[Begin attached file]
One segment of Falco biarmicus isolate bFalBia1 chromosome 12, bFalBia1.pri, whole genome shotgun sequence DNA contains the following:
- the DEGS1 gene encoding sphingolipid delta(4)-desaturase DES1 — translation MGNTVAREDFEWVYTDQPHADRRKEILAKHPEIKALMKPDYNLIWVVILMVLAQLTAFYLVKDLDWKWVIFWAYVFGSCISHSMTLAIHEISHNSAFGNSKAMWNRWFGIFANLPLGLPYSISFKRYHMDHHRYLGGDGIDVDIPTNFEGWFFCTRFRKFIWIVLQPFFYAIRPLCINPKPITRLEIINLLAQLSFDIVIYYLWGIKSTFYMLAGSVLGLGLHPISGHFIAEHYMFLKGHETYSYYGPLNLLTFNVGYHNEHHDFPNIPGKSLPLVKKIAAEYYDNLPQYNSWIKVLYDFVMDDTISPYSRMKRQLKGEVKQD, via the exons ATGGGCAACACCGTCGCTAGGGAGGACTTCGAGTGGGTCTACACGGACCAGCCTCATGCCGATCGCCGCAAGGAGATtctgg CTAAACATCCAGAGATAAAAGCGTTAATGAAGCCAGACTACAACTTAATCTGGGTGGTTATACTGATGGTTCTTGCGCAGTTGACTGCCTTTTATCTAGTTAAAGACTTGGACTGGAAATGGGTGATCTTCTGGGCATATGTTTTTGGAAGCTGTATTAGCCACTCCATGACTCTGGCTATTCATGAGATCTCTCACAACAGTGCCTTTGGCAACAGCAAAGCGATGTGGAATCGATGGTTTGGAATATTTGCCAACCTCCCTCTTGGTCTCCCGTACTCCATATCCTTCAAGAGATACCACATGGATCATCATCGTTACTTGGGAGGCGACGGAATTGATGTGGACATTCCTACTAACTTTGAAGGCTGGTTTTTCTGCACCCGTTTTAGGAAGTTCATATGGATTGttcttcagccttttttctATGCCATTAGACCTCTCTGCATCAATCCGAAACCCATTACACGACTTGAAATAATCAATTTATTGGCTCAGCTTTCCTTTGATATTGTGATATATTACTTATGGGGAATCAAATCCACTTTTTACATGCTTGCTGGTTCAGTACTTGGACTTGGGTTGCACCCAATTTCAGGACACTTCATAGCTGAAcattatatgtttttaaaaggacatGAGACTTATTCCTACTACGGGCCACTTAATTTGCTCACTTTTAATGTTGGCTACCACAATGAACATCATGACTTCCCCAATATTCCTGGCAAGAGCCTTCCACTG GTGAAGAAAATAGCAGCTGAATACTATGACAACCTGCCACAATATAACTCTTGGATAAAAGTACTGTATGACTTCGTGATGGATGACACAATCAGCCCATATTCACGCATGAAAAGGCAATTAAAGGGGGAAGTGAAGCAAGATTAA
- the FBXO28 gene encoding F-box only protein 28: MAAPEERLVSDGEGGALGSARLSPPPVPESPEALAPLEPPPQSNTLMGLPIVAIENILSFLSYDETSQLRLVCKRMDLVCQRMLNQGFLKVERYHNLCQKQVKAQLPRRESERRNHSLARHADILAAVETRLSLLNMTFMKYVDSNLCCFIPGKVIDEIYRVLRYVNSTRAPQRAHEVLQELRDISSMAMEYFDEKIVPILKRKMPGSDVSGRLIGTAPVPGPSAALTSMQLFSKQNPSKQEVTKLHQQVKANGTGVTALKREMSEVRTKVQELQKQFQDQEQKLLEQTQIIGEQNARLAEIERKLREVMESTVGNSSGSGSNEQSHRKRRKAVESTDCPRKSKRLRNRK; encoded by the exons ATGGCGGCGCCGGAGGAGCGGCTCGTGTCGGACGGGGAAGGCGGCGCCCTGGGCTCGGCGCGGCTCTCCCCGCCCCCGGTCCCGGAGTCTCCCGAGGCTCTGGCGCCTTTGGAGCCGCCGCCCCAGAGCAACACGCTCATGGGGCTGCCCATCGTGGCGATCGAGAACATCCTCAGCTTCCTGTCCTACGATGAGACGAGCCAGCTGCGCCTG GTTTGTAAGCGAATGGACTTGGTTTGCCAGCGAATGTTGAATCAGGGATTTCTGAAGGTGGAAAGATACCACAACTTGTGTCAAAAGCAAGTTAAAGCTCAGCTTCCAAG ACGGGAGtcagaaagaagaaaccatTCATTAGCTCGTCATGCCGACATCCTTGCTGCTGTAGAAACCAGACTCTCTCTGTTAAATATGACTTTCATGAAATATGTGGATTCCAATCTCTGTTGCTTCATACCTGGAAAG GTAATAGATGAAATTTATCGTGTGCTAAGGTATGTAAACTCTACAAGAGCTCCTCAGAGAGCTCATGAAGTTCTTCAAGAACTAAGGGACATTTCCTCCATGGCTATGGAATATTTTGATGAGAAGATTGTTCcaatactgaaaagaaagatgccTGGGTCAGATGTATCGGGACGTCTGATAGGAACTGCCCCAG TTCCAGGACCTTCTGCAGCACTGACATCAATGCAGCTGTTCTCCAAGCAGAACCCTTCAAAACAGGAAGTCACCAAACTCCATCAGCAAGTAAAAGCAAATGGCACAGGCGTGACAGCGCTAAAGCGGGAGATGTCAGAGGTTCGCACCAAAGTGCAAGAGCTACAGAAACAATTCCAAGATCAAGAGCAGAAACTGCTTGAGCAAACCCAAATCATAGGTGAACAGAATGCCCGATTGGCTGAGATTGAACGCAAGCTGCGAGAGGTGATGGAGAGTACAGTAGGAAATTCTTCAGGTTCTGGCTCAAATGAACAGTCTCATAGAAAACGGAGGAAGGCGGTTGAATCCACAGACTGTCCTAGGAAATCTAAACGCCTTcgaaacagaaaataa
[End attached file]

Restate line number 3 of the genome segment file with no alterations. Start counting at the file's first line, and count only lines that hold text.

- the FBXO28 gene encoding F-box only protein 28: MAAPEERLVSDGEGGALGSARLSPPPVPESPEALAPLEPPPQSNTLMGLPIVAIENILSFLSYDETSQLRLVCKRMDLVCQRMLNQGFLKVERYHNLCQKQVKAQLPRRESERRNHSLARHADILAAVETRLSLLNMTFMKYVDSNLCCFIPGKVIDEIYRVLRYVNSTRAPQRAHEVLQELRDISSMAMEYFDEKIVPILKRKMPGSDVSGRLIGTAPVPGPSAALTSMQLFSKQNPSKQEVTKLHQQVKANGTGVTALKREMSEVRTKVQELQKQFQDQEQKLLEQTQIIGEQNARLAEIERKLREVMESTVGNSSGSGSNEQSHRKRRKAVESTDCPRKSKRLRNRK; encoded by the exons ATGGCGGCGCCGGAGGAGCGGCTCGTGTCGGACGGGGAAGGCGGCGCCCTGGGCTCGGCGCGGCTCTCCCCGCCCCCGGTCCCGGAGTCTCCCGAGGCTCTGGCGCCTTTGGAGCCGCCGCCCCAGAGCAACACGCTCATGGGGCTGCCCATCGTGGCGATCGAGAACATCCTCAGCTTCCTGTCCTACGATGAGACGAGCCAGCTGCGCCTG GTTTGTAAGCGAATGGACTTGGTTTGCCAGCGAATGTTGAATCAGGGATTTCTGAAGGTGGAAAGATACCACAACTTGTGTCAAAAGCAAGTTAAAGCTCAGCTTCCAAG ACGGGAGtcagaaagaagaaaccatTCATTAGCTCGTCATGCCGACATCCTTGCTGCTGTAGAAACCAGACTCTCTCTGTTAAATATGACTTTCATGAAATATGTGGATTCCAATCTCTGTTGCTTCATACCTGGAAAG GTAATAGATGAAATTTATCGTGTGCTAAGGTATGTAAACTCTACAAGAGCTCCTCAGAGAGCTCATGAAGTTCTTCAAGAACTAAGGGACATTTCCTCCATGGCTATGGAATATTTTGATGAGAAGATTGTTCcaatactgaaaagaaagatgccTGGGTCAGATGTATCGGGACGTCTGATAGGAACTGCCCCAG TTCCAGGACCTTCTGCAGCACTGACATCAATGCAGCTGTTCTCCAAGCAGAACCCTTCAAAACAGGAAGTCACCAAACTCCATCAGCAAGTAAAAGCAAATGGCACAGGCGTGACAGCGCTAAAGCGGGAGATGTCAGAGGTTCGCACCAAAGTGCAAGAGCTACAGAAACAATTCCAAGATCAAGAGCAGAAACTGCTTGAGCAAACCCAAATCATAGGTGAACAGAATGCCCGATTGGCTGAGATTGAACGCAAGCTGCGAGAGGTGATGGAGAGTACAGTAGGAAATTCTTCAGGTTCTGGCTCAAATGAACAGTCTCATAGAAAACGGAGGAAGGCGGTTGAATCCACAGACTGTCCTAGGAAATCTAAACGCCTTcgaaacagaaaataa